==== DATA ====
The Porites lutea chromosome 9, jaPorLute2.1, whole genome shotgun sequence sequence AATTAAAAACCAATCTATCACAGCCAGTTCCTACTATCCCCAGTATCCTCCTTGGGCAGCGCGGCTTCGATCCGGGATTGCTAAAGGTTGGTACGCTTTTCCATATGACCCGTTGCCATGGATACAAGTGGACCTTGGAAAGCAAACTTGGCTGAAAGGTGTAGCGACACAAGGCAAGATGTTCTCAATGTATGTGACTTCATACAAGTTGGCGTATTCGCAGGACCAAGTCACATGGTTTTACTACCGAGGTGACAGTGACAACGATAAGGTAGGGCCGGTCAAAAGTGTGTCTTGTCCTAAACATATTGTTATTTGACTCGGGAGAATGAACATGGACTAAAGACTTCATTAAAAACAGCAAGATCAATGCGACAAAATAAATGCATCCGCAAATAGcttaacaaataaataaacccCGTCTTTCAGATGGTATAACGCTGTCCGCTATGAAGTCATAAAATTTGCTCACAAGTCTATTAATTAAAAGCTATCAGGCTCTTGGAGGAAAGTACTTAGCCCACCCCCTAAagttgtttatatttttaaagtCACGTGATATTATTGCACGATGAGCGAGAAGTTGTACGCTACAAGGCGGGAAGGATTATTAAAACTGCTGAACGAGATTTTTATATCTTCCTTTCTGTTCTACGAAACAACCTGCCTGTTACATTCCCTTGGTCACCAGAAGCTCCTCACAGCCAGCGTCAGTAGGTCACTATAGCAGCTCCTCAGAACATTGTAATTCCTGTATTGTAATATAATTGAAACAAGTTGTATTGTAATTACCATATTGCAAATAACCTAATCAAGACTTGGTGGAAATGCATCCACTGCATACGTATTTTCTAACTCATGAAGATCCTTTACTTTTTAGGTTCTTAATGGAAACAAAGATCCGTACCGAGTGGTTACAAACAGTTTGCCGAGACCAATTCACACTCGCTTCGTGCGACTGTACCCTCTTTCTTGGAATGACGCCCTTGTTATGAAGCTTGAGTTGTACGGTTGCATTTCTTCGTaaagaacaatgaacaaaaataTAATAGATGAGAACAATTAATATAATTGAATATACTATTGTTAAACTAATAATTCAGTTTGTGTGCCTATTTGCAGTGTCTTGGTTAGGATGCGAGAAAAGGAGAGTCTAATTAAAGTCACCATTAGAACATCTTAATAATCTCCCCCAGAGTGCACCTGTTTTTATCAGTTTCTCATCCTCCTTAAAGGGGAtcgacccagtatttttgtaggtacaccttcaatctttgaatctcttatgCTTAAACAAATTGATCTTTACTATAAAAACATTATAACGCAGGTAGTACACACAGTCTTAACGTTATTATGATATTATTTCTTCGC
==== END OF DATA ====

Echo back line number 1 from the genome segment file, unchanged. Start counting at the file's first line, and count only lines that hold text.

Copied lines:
The Porites lutea chromosome 9, jaPorLute2.1, whole genome shotgun sequence sequence AATTAAAAACCAATCTATCACAGCCAGTTCCTACTATCCCCAGTATCCTCCTTGGGCAGCGCGGCTTCGATCCGGGATTGCTAAAGGTTGGTACGCTTTTCCATATGACCCGTTGCCATGGATACAAGTGGACCTTGGAAAGCAAACTTGGCTGAAAGGTGTAGCGACACAAGGCAAGATGTTCTCAATGTATGTGACTTCATACAAGTTGGCGTATTCGCAGGACCAAGTCACATGGTTTTACTACCGAGGTGACAGTGACAACGATAAGGTAGGGCCGGTCAAAAGTGTGTCTTGTCCTAAACATATTGTTATTTGACTCGGGAGAATGAACATGGACTAAAGACTTCATTAAAAACAGCAAGATCAATGCGACAAAATAAATGCATCCGCAAATAGcttaacaaataaataaacccCGTCTTTCAGATGGTATAACGCTGTCCGCTATGAAGTCATAAAATTTGCTCACAAGTCTATTAATTAAAAGCTATCAGGCTCTTGGAGGAAAGTACTTAGCCCACCCCCTAAagttgtttatatttttaaagtCACGTGATATTATTGCACGATGAGCGAGAAGTTGTACGCTACAAGGCGGGAAGGATTATTAAAACTGCTGAACGAGATTTTTATATCTTCCTTTCTGTTCTACGAAACAACCTGCCTGTTACATTCCCTTGGTCACCAGAAGCTCCTCACAGCCAGCGTCAGTAGGTCACTATAGCAGCTCCTCAGAACATTGTAATTCCTGTATTGTAATATAATTGAAACAAGTTGTATTGTAATTACCATATTGCAAATAACCTAATCAAGACTTGGTGGAAATGCATCCACTGCATACGTATTTTCTAACTCATGAAGATCCTTTACTTTTTAGGTTCTTAATGGAAACAAAGATCCGTACCGAGTGGTTACAAACAGTTTGCCGAGACCAATTCACACTCGCTTCGTGCGACTGTACCCTCTTTCTTGGAATGACGCCCTTGTTATGAAGCTTGAGTTGTACGGTTGCATTTCTTCGTaaagaacaatgaacaaaaataTAATAGATGAGAACAATTAATATAATTGAATATACTATTGTTAAACTAATAATTCAGTTTGTGTGCCTATTTGCAGTGTCTTGGTTAGGATGCGAGAAAAGGAGAGTCTAATTAAAGTCACCATTAGAACATCTTAATAATCTCCCCCAGAGTGCACCTGTTTTTATCAGTTTCTCATCCTCCTTAAAGGGGAtcgacccagtatttttgtaggtacaccttcaatctttgaatctcttatgCTTAAACAAATTGATCTTTACTATAAAAACATTATAACGCAGGTAGTACACACAGTCTTAACGTTATTATGATATTATTTCTTCGC